Waymo refers to its Waymo Driver as the "The World's Most Experienced Driver". In 2020, Waymo announced it achieved freeway driving capabilities for its entire fleet of self-driving Class-8 trucks. The Waymo Driver is the foundation for all of Waymo's autonomous vehicle development. 

Many analysts predict that self-driving trucks carrying freight will appear on highways well before self-driving vehicles that carry passengers. From an engineering standpoint, developing an autonomous truck for highway driving is much less complex compared to passenger vehicles or robotaxis capable of navigating city streets that are packed with other vehicles, pedestrians and bicyclists.

Autonomous trucks can also greatly increase safety, efficiency and costs, which is attractive to leading shipping companies like C.H. Robinson and J.B Hunt.

Waymo, along with a new crop of startups, is actively working to deploy self-driving trucks for freight delivery and are racing to form partnerships with shipping companies to deploy them. Among companies competing with Waymo are TuSimple, Aurora, Embark and Torc Robotics.

Last month, Waymo announced it was expanding its relationship with shipper J.B. Hunt. The two companies entered into a long-term, strategic alliance to commercialize autonomous driving technology for Class-8 trucks after successful trials using self-driving trucks last year.

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The Waymo Via Business Model

Waymo starts by developing its Waymo Driver autonomous driving stack and partners with OEMs like Daimler Truck, to install the necessary hardware on the truck. Waymo is integrating its advanced autonomous driving stack it calls into Class 8 trucks from Daimler's truck unit Freightliner. Waymo plans to sell these trucks to fleet operators and carriers. 

Once deployed, Waymo's logistics business Waymo Via provides deployment support and ongoing services for all of the hardware and software components for the trucks.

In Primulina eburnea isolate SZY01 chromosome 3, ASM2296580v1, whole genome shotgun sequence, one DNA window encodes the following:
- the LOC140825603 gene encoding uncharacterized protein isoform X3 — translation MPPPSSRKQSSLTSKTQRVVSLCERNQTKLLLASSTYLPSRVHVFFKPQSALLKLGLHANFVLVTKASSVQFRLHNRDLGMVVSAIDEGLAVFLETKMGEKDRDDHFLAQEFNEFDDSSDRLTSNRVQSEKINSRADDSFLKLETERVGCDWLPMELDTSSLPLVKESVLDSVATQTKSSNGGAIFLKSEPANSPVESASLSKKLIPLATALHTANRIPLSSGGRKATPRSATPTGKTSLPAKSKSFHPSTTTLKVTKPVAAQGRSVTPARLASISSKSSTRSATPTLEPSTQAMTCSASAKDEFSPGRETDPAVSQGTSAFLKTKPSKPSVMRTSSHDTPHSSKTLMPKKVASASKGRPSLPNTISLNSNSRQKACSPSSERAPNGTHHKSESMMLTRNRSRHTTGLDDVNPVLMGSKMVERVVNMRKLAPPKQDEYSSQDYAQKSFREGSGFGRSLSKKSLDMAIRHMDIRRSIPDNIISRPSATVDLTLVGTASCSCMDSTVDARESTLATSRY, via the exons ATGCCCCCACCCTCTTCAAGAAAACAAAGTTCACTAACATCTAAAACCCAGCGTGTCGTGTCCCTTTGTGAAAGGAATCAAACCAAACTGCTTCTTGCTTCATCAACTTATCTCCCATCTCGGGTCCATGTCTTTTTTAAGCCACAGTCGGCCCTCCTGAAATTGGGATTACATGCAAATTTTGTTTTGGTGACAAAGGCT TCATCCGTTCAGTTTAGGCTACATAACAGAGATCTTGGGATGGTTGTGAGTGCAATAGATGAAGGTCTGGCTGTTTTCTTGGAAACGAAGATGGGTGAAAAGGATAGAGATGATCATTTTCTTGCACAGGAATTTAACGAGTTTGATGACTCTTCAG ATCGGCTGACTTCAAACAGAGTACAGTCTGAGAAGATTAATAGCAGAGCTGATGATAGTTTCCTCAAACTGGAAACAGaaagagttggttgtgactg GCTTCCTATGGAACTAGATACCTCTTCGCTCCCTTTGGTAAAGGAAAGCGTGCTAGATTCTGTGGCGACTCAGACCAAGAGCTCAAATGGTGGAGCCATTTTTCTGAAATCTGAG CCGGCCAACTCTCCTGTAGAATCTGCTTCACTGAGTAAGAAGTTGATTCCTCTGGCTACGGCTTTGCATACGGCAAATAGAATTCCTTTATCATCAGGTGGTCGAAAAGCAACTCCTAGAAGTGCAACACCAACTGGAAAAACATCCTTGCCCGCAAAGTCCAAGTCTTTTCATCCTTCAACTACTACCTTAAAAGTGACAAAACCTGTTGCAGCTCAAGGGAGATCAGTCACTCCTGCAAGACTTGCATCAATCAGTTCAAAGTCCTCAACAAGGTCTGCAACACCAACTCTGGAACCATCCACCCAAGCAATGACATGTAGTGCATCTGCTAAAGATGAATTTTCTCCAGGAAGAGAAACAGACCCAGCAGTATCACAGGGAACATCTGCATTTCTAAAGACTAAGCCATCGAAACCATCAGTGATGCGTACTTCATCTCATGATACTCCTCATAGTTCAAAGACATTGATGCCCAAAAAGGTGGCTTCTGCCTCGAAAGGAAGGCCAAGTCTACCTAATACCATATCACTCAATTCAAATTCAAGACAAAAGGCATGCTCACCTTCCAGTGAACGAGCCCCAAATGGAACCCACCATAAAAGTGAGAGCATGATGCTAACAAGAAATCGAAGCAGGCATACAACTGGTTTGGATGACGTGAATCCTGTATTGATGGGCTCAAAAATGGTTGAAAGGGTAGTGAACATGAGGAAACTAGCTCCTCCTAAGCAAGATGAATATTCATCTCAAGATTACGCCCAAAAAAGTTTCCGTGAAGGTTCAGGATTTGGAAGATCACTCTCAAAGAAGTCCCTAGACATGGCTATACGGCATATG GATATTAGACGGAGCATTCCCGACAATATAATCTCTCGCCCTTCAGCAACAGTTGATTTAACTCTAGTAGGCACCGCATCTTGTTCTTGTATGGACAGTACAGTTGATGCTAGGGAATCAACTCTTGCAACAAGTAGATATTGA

For shippers like C.H. Robinson, its core business and carrier network remains intact. Waymo's approach is to let shippers conintune "to do what they do best", while its handles the technology side of things.

"We are excited to partner with Waymo Via to explore how autonomous driving technology can help bring increased capacity and sustainability into our logistics strategies," said Chris O'Brien, Chief Commercial Officer, C.H. Robinson. "Together, we are going to harness this emerging freight technology and its potential on behalf of customers and carriers."

Waymo has been working on autonomous driving technology for Class-8 trucks since 2017. Its self-driving passenger vehicle development began in 2009 as part of Google's self-driving car project. 

Google spun off the self-driving car project as Waymo when its restructured as Alphabet Inc. in Oct 2015. Google and Waymo are both now wholly-owned subsidiaries of parent Alphabet.

With the backing of Google over the years and more than a decade of development under its belt, Waymo is considered to be the U.S. industry leader in autonomous driving technology. The company's fleet of self-driving test vehicles has traveled over 25 million miles on public roads and billions more in computer simulation as its continues to improve and refine its Waymo Driver.